Most of the [Mitzvoth] aim at producing this perfection; but even this kind is only a preparation for another perfection, and is not sought for its own sake. For all moral principles concern the relation of man to his neighbour; the perfection of man’s moral principles is, as it were, given to man for the benefit of mankind. Imagine a person being alone, and having no connexion whatever with any other person, all his good moral principles are at rest, they are not required, and give man no perfection whatever. These principles are only necessary and useful when man comes in contact with others.

Ethical Man can only exist, by definition, in a society. A person, argues Rambam, left to drift alone at sea or shipwrecked on an island cannot be moral for he lacks society in which to act as a moral agent. So why did God create him? Is the lone survivor not also important? Does he not also have a religious-spiritual goal? Can he no longer perfect himself? There must be something which is unique to mankind as a group and attains even for the individual separate from humanity.

Here Rambam turns to what he defines as the ultimate goal of the human creature and ultimately all of creation:

The fourth kind of perfection is the true perfection of man: the possession of the highest, intellectual faculties; the possession of such notions which lead to true metaphysical opinions as regards God. With this perfection man has obtained his final object; it gives him true human perfection; it remains to him alone; it gives him immortality, and on its account he is called man.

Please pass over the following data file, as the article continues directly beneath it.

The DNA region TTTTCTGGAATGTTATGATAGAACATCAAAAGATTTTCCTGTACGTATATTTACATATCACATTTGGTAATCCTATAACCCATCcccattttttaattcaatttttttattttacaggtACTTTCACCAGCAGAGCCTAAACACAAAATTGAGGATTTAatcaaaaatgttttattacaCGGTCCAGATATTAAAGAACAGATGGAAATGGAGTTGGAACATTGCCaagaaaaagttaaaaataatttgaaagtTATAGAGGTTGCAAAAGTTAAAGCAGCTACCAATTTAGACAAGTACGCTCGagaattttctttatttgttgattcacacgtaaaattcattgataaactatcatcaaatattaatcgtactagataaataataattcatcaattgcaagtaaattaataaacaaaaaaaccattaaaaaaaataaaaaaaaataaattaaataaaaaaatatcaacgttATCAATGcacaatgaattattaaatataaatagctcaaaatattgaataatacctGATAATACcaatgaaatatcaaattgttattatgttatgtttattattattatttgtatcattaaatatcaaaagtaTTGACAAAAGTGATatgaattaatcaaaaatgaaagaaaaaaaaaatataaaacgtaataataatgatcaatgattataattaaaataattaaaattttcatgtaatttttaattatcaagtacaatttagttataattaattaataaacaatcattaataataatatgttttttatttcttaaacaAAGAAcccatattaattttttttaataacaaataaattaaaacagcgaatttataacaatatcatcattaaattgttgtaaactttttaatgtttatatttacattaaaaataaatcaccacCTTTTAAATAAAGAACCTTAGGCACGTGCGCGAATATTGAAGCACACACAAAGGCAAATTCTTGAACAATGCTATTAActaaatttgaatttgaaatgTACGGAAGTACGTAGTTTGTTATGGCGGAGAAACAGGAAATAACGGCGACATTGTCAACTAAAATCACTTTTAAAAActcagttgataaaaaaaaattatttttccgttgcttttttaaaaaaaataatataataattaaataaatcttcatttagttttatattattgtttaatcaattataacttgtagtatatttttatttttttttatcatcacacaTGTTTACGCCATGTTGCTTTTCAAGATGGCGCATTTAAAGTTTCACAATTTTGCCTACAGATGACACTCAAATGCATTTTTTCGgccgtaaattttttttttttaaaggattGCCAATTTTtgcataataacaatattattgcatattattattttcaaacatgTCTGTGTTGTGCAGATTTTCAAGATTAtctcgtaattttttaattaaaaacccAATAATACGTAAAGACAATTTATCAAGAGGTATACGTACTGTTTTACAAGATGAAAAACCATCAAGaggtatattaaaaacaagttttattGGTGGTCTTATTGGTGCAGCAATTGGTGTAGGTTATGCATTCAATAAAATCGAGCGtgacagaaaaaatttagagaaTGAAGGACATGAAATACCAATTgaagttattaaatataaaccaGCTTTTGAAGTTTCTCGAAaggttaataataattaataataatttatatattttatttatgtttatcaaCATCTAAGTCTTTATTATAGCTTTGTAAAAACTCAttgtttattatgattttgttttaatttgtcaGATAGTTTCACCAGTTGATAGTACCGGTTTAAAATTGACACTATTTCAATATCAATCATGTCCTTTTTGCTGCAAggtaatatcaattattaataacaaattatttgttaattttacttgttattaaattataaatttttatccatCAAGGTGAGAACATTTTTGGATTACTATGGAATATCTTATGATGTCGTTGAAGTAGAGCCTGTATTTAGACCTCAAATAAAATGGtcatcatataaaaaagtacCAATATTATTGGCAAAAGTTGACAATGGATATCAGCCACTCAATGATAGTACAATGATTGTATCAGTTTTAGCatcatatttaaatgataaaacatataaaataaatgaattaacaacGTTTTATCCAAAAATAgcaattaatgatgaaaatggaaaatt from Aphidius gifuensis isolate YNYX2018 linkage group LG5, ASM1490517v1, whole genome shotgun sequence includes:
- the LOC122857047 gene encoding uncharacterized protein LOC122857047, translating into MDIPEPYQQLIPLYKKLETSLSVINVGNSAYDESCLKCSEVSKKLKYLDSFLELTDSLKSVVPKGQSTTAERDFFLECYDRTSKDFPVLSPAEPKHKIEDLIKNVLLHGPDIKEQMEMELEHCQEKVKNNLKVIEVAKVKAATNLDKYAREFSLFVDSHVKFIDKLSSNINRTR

For Rambam there exists only one personal, ultimate, individual perfection: the intellect. The goal of mankind and the individual person is to understand God.  HaShem wants man to be in communication with Him, to converse with Him, to relate to Him as much as possible. For Rambam, therefore, the highest religious quest is knowledge. To know God is in the end to love God. Our goal in this world, argues Rambam, is to strive to understand HaShem to the best of our abilities.

Rambam concludes his work, in a way, pointing back to the very beginning. At the outset, he claimed that he wrote the Guide for a pupil interested in pursuing religious truth. The bright, young student was challenge by new knowledge and how new ideas can work with Torah. Rambam concludes that in the end, the pursuit of knowledge is truly using the gift given by God. Not only does knowledge ultimately enhance our understanding of the world and Torah, but it is also the real goal of mankind in this world. He praises his inquisitive student – continue pursuing truth. For the acquisition of knowledge and contemplation of what has been learned will ultimately bring us to a connection with God.